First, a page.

According to a recent report issued(12/2011) by IHC Global Insight**, shale gas (fracked natural gas) has changed the US energy outlook and the economy. In 2010, shale gas provided 27% of the US natural gas (NG). IHC forecasts that by 2035, shale gas will provide 60% of the US NG production. Without the shale gas, a NG supply shortage would have necessitated the importation of liquefied natural gas(LNG). Today’s price of somewhere around $3 to $4 per million BTUs would likely be in the range of $10 to $12 per million Btus if importation had been necessary. Longer term, IHC forecasts 2035 NG price at $7.90 per million Btus (All values in their report are in constant 2010 dollars.) thanks to shale gas.
The job creation due to shale gas has been outstanding and IHC forecasts continued increases in jobs. IHC reports that shale gas, by 2010, had supported over 600,000 jobs. They forecast jobs to grow to 1.6 million by 2035.
There are other benefits as well. In 2010 the industry contributed $18.6 billion in governmental tax revenues and royalty payments. By 2035 the cumulative contribution of taxes and royalties are forecast to be $933 billion. Additionally, the capital expenditures made between 2010 and 2035 are forecast at $1.9 trillion.
In the future, electricity prices are forecast to drop by 10% and parts of the chemical industry will be revived. Our domestic industries will become more competitive because of the lower cost of natural gas as feedstock and NG’s impact on electrical cost.
Although there will be some redundancy relative to the preceding discussion, the Key Findings page for IHCs report “The Economic and Employment Contributions of Shale Gas in the United States” is an excellent summary. It follows:
• By 2010, shale gas had grown to 27% of total US natural gas production, and by September 2011,it had reached 34%.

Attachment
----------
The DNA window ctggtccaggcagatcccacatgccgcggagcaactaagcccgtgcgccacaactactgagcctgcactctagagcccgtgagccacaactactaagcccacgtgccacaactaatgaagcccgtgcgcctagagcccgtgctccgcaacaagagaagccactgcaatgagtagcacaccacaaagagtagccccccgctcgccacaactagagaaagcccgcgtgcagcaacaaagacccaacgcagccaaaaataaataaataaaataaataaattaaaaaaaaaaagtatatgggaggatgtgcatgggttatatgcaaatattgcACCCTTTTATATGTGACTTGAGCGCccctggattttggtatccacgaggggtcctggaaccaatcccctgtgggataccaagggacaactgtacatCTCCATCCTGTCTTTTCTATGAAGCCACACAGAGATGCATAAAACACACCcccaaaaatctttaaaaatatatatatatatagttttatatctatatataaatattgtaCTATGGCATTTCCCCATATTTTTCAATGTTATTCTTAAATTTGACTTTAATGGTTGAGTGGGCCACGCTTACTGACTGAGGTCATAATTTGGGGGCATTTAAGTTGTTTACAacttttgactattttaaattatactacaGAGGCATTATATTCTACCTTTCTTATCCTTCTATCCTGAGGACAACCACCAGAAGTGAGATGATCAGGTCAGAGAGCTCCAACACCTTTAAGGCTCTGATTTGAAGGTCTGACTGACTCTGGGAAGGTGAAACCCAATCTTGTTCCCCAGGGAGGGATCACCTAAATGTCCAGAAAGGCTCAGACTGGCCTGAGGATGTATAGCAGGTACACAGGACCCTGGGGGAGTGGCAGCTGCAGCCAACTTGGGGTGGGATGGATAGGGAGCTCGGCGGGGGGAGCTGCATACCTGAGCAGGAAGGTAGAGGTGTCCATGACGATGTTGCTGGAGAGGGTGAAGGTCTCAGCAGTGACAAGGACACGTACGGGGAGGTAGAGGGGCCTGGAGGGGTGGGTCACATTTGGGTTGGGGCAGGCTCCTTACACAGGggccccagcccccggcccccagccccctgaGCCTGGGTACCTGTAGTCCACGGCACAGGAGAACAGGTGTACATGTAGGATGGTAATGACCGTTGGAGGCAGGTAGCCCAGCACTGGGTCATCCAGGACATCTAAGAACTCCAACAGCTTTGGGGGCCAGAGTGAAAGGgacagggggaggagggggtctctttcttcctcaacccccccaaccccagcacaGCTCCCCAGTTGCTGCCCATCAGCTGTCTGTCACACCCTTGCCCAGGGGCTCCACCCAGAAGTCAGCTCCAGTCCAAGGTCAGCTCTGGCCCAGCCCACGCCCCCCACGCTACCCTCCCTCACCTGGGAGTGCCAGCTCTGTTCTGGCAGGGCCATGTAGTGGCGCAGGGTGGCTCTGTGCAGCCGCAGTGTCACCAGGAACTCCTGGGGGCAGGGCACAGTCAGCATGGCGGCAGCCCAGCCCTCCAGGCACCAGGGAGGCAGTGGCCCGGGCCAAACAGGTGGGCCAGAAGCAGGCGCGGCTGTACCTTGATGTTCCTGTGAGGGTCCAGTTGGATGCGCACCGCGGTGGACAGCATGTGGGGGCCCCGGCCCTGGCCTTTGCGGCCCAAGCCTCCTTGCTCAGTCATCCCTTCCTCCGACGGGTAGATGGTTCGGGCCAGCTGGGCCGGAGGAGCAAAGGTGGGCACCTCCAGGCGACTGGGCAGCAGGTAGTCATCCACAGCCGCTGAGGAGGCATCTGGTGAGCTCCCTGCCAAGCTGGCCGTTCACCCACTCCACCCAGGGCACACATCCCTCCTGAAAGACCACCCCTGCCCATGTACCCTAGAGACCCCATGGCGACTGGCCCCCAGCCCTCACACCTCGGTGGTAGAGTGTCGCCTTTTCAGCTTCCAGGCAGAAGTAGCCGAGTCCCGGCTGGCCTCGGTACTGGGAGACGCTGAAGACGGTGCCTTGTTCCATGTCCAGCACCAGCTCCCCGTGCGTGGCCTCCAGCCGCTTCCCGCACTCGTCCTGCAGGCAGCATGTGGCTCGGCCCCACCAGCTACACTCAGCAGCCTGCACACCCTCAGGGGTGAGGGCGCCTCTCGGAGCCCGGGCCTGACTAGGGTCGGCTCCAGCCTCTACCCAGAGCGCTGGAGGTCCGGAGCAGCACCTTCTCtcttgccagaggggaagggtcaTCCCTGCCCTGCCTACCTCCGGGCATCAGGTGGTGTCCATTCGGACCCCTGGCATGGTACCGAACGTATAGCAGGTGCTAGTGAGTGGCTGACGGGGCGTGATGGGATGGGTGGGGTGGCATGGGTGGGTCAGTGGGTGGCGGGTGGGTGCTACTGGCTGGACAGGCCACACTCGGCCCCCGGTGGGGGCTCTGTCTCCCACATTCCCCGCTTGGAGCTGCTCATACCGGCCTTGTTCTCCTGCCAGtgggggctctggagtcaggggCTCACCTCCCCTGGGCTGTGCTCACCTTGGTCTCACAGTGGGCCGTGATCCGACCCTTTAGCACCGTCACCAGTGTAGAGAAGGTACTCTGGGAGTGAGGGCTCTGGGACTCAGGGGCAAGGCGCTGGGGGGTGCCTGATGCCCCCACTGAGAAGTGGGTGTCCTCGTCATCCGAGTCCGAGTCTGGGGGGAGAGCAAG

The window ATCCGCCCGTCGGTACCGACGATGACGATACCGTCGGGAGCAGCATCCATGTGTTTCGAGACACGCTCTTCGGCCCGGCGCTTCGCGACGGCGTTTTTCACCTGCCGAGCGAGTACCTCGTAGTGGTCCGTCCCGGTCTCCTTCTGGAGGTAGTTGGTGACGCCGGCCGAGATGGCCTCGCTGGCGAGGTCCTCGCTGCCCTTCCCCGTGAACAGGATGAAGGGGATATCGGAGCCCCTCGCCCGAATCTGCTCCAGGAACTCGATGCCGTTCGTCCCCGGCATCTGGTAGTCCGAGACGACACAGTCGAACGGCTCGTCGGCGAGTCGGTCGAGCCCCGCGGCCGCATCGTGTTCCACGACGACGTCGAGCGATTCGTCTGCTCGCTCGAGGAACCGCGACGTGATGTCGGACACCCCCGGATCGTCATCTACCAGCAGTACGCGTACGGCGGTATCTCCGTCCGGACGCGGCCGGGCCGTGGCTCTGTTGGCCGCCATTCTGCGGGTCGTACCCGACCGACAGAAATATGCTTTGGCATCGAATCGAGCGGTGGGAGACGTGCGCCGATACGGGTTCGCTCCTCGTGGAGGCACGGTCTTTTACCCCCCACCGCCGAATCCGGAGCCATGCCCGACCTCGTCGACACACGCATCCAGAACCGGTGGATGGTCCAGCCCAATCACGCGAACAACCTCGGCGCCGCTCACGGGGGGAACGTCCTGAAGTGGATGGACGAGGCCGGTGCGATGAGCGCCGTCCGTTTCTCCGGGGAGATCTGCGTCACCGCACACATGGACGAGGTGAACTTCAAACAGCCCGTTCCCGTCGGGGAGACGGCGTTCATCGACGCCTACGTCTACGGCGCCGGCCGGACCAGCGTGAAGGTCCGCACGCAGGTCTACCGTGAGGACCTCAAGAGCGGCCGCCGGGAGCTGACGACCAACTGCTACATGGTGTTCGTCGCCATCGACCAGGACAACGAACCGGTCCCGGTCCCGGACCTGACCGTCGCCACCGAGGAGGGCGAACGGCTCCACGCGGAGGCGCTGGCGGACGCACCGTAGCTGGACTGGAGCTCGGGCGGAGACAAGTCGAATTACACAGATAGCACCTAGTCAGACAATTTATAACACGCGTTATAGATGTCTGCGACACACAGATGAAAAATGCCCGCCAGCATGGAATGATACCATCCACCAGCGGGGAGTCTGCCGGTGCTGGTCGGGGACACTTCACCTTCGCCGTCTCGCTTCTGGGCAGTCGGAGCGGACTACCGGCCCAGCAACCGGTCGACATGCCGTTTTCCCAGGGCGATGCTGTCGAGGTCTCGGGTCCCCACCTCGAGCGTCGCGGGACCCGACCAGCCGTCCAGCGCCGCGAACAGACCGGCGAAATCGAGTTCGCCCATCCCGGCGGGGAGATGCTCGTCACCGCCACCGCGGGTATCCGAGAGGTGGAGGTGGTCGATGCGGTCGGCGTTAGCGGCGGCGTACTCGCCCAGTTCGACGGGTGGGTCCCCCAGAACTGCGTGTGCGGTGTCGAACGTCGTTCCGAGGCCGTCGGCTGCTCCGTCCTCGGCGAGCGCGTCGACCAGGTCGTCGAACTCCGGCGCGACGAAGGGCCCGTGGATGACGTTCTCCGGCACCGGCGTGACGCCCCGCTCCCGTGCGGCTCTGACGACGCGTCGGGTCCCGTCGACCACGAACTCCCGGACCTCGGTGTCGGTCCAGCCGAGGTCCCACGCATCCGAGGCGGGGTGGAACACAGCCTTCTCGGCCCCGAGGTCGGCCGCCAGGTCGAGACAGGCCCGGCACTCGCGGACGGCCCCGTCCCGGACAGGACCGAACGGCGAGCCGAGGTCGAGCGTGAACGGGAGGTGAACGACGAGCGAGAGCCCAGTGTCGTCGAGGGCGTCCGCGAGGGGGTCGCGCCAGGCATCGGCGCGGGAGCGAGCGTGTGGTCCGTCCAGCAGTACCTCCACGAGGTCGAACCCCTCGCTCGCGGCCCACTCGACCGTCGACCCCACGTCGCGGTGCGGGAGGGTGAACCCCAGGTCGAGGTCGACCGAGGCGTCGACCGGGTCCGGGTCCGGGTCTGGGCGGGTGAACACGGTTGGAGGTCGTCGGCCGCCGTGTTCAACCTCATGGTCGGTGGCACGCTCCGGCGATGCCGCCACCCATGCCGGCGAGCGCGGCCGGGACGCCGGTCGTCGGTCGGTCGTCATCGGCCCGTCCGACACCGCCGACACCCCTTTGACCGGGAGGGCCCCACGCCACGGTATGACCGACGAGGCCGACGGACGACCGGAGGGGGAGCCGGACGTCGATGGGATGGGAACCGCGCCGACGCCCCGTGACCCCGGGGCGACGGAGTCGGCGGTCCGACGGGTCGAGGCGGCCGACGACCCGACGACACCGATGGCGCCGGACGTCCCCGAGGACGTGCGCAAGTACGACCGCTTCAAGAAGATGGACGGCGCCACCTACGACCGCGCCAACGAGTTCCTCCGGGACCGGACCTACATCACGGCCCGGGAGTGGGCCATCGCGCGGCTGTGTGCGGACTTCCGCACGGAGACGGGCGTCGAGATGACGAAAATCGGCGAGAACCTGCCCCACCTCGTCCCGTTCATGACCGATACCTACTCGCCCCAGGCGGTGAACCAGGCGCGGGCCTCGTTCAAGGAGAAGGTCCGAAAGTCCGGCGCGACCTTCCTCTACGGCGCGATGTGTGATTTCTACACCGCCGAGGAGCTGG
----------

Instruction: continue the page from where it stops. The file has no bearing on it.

• By 2015, that share will grow to 43% and will more than double, reaching 60%, by 2035.
• Nearly $1.9 trillion in shale gas capital investments are expected between 2010 and 2035.
• Capital expenditures are especially strong in the near future, growing from $33 billion in 2010 to $48 billion by 2015.
• In 2010, the shale gas industry supported 600,000 jobs; this will grow to nearly 870,000 in 2015 and to over 1.6 million by 2035.
Growth in the shale gas industry will make significant contributions to the broader economy in terms of Gross Domestic Product (GDP) and tax revenues:
• The shale gas contribution to GDP was more than $76 billion in 2010. This will increase to $118 billion by 2015 and will triple to $231 billion in 2035.
• In 2010 shale gas production contributed $18.6 billion in federal, state and local government tax and federal royalty revenues. By 2035, these receipts will more than triple to just over $57 billion. On a cumulative basis, the shale industry will generate more than $933 billion in federal, state, and local tax and royalty revenues over the next 25 years.
• The extent of job and GDP contributions reflect the capital intensity of the shale gas industry, the ability to source inputs from within the United States, the nature of the supply chain, and the quality of the jobs created.
The growth of shale gas is leading to lower natural gas and electric power prices and increased productivity:
• The full-cycle cost of shale gas produced from wells drilled in 2011 is 40-50% less than the cost of gas from conventional wells drilled in 2011.
• Without shale gas production, reliance on high levels of liquefied natural gas (LNG) imports would influence US natural gas prices, causing them to increase by at least 100%.
• The lower natural gas prices achieved with shale gas production will result in an average reduction of 10% in electricity costs nationwide over the forecast period.
• By 2017, lower prices will result in an initial impact of 2.9% higher industrial production. By 2035, industrial production will be 4.7% higher.
• Chemicals production in particular stands to benefit from an extended period of low natural gas prices, as it uses natural gas as a fuel source and feedstock. Chemicals producers have already signaled their intentions to increase US capacity.
• Savings from lower gas prices will add an annual average of $926 per year in disposable household income between 2012 and 2015. In 2035, this would increase to just over $2,000 per household.
It is well worth your reading the full report which can be accessed by clicking here. It is intended that the next posting reviews the IHC report on unconv entional gas’s c ontributions by State. That posting is to be followed by a look at a similar report by the Bookings Institute on Green Jobs.
**IHS Global Insight is one of the world’s leading economic analysis and forecasting firms.
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